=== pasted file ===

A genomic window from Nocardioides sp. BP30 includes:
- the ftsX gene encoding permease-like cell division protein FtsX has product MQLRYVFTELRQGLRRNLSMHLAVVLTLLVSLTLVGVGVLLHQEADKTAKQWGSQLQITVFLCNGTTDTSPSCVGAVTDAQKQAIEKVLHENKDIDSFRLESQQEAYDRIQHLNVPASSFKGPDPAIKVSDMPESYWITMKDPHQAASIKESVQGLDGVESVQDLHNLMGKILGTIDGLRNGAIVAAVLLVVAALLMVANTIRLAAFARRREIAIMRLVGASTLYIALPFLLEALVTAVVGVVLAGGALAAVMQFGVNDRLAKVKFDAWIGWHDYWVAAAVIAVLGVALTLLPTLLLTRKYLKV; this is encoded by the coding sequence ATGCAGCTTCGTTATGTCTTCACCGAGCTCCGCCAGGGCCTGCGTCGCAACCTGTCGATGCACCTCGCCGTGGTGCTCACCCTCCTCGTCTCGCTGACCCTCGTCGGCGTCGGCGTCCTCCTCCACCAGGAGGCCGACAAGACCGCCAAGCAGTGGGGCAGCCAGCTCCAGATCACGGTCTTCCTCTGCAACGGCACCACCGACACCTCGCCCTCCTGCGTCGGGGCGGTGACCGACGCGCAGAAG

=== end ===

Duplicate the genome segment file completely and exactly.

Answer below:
A genomic window from Nocardioides sp. BP30 includes:
- the ftsX gene encoding permease-like cell division protein FtsX has product MQLRYVFTELRQGLRRNLSMHLAVVLTLLVSLTLVGVGVLLHQEADKTAKQWGSQLQITVFLCNGTTDTSPSCVGAVTDAQKQAIEKVLHENKDIDSFRLESQQEAYDRIQHLNVPASSFKGPDPAIKVSDMPESYWITMKDPHQAASIKESVQGLDGVESVQDLHNLMGKILGTIDGLRNGAIVAAVLLVVAALLMVANTIRLAAFARRREIAIMRLVGASTLYIALPFLLEALVTAVVGVVLAGGALAAVMQFGVNDRLAKVKFDAWIGWHDYWVAAAVIAVLGVALTLLPTLLLTRKYLKV; this is encoded by the coding sequence ATGCAGCTTCGTTATGTCTTCACCGAGCTCCGCCAGGGCCTGCGTCGCAACCTGTCGATGCACCTCGCCGTGGTGCTCACCCTCCTCGTCTCGCTGACCCTCGTCGGCGTCGGCGTCCTCCTCCACCAGGAGGCCGACAAGACCGCCAAGCAGTGGGGCAGCCAGCTCCAGATCACGGTCTTCCTCTGCAACGGCACCACCGACACCTCGCCCTCCTGCGTCGGGGCGGTGACCGACGCGCAGAAG